Emerald Group Publishing Limited
Copyright © 2011, Emerald Group Publishing Limited
Article Type: Guest editorial From: Journal of Manufacturing Technology Management, Volume 22, Issue 8
About the Guest EditorsDr K.L. Choy is an Associate Professor in the Department of Industrial and Systems Engineering of the Hong Kong Polytechnic University. He gained his MSc degrees in Manufacturing Systems Engineering and in Management Science and his MPhil in Engineering at the University of Warwick, UK in the 1990s and a Doctorate degree at the Hong Kong Polytechnic University in 2003. He has published more than 70 international journal papers in the areas of logistics information, data systems, supply chain management and technology management, as well as applying expert systems to industry. E-mail: email@example.com
Dr Kris M.Y. Law obtained her first degree in the field of manufacturing engineering and MPhil degree in machining technology respectively. With several years of industrial experiences, she pursued her PhD study in the field of organizational learning and development. Prior to joining PolyU, Kris Law attended the National Taiwan University where she obtained her post-doctoral research scholarship for a high-tech supply chain study in the region. Kris Law has been involved in various research projects in the field of high-tech management and technology management in the region. She has conducted several research projects in the Pearl River Delta, Taiwan, and Thailand, relating to high-tech entrepreneurship and management.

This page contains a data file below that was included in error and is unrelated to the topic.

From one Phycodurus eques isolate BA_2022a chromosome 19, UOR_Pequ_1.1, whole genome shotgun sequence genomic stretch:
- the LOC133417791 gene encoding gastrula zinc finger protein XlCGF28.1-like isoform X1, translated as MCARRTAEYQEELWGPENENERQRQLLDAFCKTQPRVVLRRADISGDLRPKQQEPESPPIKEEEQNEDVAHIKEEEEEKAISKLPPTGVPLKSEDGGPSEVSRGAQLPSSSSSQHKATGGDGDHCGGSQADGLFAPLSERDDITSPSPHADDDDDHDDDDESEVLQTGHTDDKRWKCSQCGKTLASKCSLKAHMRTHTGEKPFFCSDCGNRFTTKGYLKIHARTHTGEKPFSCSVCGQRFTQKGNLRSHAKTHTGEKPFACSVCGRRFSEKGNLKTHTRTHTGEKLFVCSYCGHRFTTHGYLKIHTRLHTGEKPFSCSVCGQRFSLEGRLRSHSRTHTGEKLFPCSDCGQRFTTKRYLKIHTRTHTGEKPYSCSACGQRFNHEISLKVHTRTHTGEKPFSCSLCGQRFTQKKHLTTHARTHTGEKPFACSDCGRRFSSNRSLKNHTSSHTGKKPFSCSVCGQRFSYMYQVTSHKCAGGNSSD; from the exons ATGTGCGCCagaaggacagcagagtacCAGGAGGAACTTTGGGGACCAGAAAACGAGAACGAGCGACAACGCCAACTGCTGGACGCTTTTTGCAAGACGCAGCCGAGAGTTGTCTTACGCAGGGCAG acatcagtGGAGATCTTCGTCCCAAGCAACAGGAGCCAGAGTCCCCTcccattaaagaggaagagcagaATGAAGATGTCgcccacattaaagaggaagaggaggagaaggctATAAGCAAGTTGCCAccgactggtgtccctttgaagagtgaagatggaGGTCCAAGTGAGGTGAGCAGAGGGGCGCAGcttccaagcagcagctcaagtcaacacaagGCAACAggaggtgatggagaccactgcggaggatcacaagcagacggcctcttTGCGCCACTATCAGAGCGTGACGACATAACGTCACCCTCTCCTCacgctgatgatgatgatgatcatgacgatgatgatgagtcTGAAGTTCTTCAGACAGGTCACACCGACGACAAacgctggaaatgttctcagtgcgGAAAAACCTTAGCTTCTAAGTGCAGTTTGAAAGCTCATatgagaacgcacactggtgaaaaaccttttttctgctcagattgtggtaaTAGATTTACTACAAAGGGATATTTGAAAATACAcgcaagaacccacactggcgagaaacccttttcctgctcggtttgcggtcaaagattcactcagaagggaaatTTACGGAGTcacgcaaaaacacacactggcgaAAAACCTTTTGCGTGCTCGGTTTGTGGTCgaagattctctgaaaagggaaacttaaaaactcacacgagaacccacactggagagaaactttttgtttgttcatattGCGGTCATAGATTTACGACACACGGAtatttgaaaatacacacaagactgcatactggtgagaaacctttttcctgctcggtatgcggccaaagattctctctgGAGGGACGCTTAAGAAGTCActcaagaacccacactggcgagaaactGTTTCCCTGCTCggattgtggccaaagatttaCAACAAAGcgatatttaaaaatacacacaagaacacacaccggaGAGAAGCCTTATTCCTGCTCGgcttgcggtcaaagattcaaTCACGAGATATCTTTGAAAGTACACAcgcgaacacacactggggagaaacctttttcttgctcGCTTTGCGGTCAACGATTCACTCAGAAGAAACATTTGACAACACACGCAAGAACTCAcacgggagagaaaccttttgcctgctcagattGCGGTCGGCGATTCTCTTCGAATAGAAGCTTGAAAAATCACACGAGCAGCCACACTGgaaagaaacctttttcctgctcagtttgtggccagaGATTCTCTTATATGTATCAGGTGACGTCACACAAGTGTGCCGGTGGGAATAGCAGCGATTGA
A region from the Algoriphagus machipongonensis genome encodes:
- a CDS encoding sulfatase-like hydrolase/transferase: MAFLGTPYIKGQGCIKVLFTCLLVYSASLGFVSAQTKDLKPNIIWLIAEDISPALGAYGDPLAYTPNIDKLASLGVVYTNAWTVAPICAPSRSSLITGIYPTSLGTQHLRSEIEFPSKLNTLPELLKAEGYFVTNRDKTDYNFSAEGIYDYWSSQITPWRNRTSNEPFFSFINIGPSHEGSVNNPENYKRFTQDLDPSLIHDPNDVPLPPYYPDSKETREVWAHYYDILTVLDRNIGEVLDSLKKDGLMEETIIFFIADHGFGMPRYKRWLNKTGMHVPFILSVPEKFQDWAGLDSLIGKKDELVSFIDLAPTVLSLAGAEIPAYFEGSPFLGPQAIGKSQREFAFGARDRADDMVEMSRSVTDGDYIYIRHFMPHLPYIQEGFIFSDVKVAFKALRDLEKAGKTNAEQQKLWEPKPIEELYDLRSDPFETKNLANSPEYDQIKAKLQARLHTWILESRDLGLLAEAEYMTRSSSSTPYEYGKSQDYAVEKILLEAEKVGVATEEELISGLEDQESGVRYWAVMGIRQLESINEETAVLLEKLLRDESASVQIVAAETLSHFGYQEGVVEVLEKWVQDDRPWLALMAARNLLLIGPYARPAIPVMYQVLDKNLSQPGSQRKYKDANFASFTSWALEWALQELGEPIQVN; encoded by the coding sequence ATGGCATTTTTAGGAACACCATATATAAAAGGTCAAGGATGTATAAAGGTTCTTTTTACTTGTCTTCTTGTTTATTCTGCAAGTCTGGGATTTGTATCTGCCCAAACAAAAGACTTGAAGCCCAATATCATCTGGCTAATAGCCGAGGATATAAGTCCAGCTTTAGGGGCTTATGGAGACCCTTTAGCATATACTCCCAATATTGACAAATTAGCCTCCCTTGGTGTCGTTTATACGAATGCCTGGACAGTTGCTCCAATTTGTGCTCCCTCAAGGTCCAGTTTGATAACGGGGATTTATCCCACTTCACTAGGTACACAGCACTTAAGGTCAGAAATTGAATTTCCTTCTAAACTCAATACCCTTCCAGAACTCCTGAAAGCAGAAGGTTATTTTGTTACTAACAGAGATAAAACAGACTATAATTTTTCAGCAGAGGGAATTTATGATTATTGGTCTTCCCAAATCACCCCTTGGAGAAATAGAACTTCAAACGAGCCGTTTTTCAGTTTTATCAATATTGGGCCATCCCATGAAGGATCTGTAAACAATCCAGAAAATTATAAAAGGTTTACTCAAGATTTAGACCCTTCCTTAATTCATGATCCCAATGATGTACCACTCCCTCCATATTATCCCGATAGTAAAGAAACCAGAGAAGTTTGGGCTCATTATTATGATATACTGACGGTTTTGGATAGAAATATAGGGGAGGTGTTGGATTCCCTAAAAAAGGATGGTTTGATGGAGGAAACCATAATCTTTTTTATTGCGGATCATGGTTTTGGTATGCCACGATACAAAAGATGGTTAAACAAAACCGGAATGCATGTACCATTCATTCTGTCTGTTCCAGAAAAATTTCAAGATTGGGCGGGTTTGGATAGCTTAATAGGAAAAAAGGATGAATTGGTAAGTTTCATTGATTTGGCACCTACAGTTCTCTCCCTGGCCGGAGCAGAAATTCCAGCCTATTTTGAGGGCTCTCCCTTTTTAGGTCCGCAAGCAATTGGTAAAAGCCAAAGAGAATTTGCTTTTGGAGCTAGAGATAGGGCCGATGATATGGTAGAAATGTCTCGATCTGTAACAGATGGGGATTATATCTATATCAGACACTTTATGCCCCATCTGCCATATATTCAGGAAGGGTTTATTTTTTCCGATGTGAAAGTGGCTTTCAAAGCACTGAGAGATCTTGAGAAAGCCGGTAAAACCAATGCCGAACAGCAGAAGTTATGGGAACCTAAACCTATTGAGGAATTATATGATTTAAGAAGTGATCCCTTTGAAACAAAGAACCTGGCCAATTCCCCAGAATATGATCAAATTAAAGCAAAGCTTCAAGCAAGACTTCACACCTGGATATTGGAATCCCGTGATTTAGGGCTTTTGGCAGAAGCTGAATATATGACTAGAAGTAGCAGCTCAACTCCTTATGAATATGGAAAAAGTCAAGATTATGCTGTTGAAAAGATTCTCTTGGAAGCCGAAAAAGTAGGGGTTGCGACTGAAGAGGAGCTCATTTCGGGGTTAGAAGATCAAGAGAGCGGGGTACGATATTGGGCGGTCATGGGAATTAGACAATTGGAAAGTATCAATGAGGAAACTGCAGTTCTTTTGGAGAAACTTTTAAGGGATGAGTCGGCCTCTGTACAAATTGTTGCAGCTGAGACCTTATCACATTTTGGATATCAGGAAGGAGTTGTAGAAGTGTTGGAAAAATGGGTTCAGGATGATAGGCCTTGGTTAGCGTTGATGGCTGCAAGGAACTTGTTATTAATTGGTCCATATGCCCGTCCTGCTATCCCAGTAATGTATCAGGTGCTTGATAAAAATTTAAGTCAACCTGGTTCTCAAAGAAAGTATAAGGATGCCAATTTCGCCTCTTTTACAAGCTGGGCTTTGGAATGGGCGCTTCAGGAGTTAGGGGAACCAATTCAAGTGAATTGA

Professor S.C. Lenny Koh is an Associate Dean for Alumni Affairs and Chair in Operations Management at the University of Sheffield Management School, HK. Trained as a manufacturing engineer, Koh holds a First-class honors degree in Industrial and Manufacturing Systems Engineering then a Doctorate in Operations Management. Koh has over 244 publications in the forms of journal papers, books, edited books, edited proceeding, edited special issues, book chapters conference papers, technical papers, and reports. Her research interests and expertise are in the areas of logistics and supply chain management, production planning and control, uncertainty management, modern operations management in advanced manufacturing, e-business, e-organization, knowledge management, and sustainable business.
Global supply chain implications for manufacturers
Manufacturers have to deal with numerous challenges in the current complex supply chain networks. This becomes even more challenging in an era of globalization and exponentially increasing emerging technologies. Companies are forced to continuously change and develop to advance and to sustain in the competitive environment. Therefore, it is essential to adopt new theories, advance technologies, effective strategies, and integrative systems for manufacturers to cope with the challenges in the supply chain environment.